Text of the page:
2014-06-22 / News Briefs

NEWS Briefs

SENIORS CLEAN UP – During the June 16 Chesaning Union Schools Board of Education meeting, Chesaning Township Supervisor Bob Corrin reported on the May 14 senior cleanup day. There were 65 seniors (who have since graduated) coordinated by Lisa Bohn. In addition to raking pine cones and planting trees at Wildwood Cemetery, they cleaned up the parks, and around the township hall. Corrin expressed his appreciation for what they did.

DAYCARE/LATCHKEY EXPANDS – Chesaning Union Schools board member Lisa Greenfelder reported that the number of children in the school district’s daycare/ latchkey program at Big Rock Elementary School has doubled over the past year. The program accepts children as young as 3 and 4-years old. Due to the increase in enrollment, Superintendent Mike McGough said the school district will have to hire a couple additional people for the summer. If this expansion continues, they may be able to offer a program at the middle school as well, McGough said.

HIGH SCHOOL PRINCIPAL – Chesaning High School Principal Stephan Clark has resigned from Chesaning Union Schools as principal of Chesaning High School. Superintendent Mike McGough set an application of June 20.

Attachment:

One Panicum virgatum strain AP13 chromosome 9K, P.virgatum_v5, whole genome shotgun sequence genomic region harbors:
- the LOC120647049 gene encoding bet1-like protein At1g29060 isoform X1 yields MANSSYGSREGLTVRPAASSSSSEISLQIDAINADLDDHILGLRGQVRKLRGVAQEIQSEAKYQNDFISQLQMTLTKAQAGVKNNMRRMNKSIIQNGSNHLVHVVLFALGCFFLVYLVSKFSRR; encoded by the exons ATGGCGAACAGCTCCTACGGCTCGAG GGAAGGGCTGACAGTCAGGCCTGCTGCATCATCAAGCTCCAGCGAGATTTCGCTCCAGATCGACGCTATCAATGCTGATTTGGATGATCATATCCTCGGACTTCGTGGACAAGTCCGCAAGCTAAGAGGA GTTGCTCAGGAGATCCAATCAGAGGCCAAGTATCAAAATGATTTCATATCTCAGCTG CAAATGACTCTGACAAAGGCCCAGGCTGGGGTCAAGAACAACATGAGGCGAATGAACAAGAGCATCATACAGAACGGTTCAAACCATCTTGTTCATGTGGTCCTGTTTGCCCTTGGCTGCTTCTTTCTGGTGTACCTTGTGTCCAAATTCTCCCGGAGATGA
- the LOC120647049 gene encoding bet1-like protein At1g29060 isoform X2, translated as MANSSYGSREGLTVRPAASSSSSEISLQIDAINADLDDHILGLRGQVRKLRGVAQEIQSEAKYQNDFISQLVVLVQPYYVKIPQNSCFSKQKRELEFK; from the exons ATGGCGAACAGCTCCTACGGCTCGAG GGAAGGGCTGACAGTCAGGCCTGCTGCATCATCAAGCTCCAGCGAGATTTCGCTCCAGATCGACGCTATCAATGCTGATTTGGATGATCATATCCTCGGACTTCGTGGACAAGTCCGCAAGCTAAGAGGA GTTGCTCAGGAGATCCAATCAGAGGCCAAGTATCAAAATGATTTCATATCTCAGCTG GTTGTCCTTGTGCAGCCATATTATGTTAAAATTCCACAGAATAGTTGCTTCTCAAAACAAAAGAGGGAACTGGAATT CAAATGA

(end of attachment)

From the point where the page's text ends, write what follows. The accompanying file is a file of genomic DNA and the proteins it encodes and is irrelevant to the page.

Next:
CHESANING FIREWORKS – During the recent village council meeting, Chesaning Chamber of Commerce President Randy Stoddard talked about the fireworks at Showboat Park on July 3. Stoddard told the Chesaning Village Council that there will be live entertainment under the small pavilion near the boat launch from 6 to 10 p.m. The fireworks will be set off about 10 p.m.

DAWN PATROL – Chesaning Village Councilman Bill Boyd announced that there will be a Dawn Patrol pancake breakfast at Howard Nixon Memorial Airport on Sunday, July 13, starting at 7 a.m. The Experimental Aircraft Association will host the event.

BEWARE OF PHONE SCAMS – Chesaning Police Chief Stacey Wilburn warns that there have been many reports of phone scams lately. “Do not give out any personal information,” she said. Some scams have demanded payment over the phone for an unpaid debt; threatening that FBI personnel were on their way with an arrest warrant if they didn’t pay by phone immediately. “That’s not the process. Just hang up on them. If you’re worried, call us,” Chief Wilburn said. In another case, a scam artist contacted a local business claiming to be a Chesaning police detective investigating an embezzlement. They requested the business owner give credit card information. Fortunately, the business owner was sharp enough to know better. Don’t give out personal information. If concerned, contact the local police department.

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